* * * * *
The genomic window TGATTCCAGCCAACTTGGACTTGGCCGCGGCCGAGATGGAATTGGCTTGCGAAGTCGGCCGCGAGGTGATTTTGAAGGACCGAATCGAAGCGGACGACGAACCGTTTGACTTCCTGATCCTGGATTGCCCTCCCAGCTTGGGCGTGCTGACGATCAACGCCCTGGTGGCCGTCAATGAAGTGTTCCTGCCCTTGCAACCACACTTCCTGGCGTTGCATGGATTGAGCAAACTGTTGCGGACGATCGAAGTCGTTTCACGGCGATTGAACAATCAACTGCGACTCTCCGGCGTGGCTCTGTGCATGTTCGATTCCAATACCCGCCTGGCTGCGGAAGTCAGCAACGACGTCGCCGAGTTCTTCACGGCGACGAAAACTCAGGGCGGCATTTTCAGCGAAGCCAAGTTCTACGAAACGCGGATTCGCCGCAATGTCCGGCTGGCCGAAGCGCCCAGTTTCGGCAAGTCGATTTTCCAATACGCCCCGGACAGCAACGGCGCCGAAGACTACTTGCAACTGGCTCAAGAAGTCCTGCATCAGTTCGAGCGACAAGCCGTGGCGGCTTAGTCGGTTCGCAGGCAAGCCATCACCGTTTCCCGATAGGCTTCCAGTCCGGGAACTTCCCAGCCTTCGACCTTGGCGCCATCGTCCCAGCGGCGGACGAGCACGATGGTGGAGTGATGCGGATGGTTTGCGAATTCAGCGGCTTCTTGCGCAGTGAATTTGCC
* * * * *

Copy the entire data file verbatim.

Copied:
The genomic window TGATTCCAGCCAACTTGGACTTGGCCGCGGCCGAGATGGAATTGGCTTGCGAAGTCGGCCGCGAGGTGATTTTGAAGGACCGAATCGAAGCGGACGACGAACCGTTTGACTTCCTGATCCTGGATTGCCCTCCCAGCTTGGGCGTGCTGACGATCAACGCCCTGGTGGCCGTCAATGAAGTGTTCCTGCCCTTGCAACCACACTTCCTGGCGTTGCATGGATTGAGCAAACTGTTGCGGACGATCGAAGTCGTTTCACGGCGATTGAACAATCAACTGCGACTCTCCGGCGTGGCTCTGTGCATGTTCGATTCCAATACCCGCCTGGCTGCGGAAGTCAGCAACGACGTCGCCGAGTTCTTCACGGCGACGAAAACTCAGGGCGGCATTTTCAGCGAAGCCAAGTTCTACGAAACGCGGATTCGCCGCAATGTCCGGCTGGCCGAAGCGCCCAGTTTCGGCAAGTCGATTTTCCAATACGCCCCGGACAGCAACGGCGCCGAAGACTACTTGCAACTGGCTCAAGAAGTCCTGCATCAGTTCGAGCGACAAGCCGTGGCGGCTTAGTCGGTTCGCAGGCAAGCCATCACCGTTTCCCGATAGGCTTCCAGTCCGGGAACTTCCCAGCCTTCGACCTTGGCGCCATCGTCCCAGCGGCGGACGAGCACGATGGTGGAGTGATGCGGATGGTTTGCGAATTCAGCGGCTTCTTGCGCAGTGAATTTGCC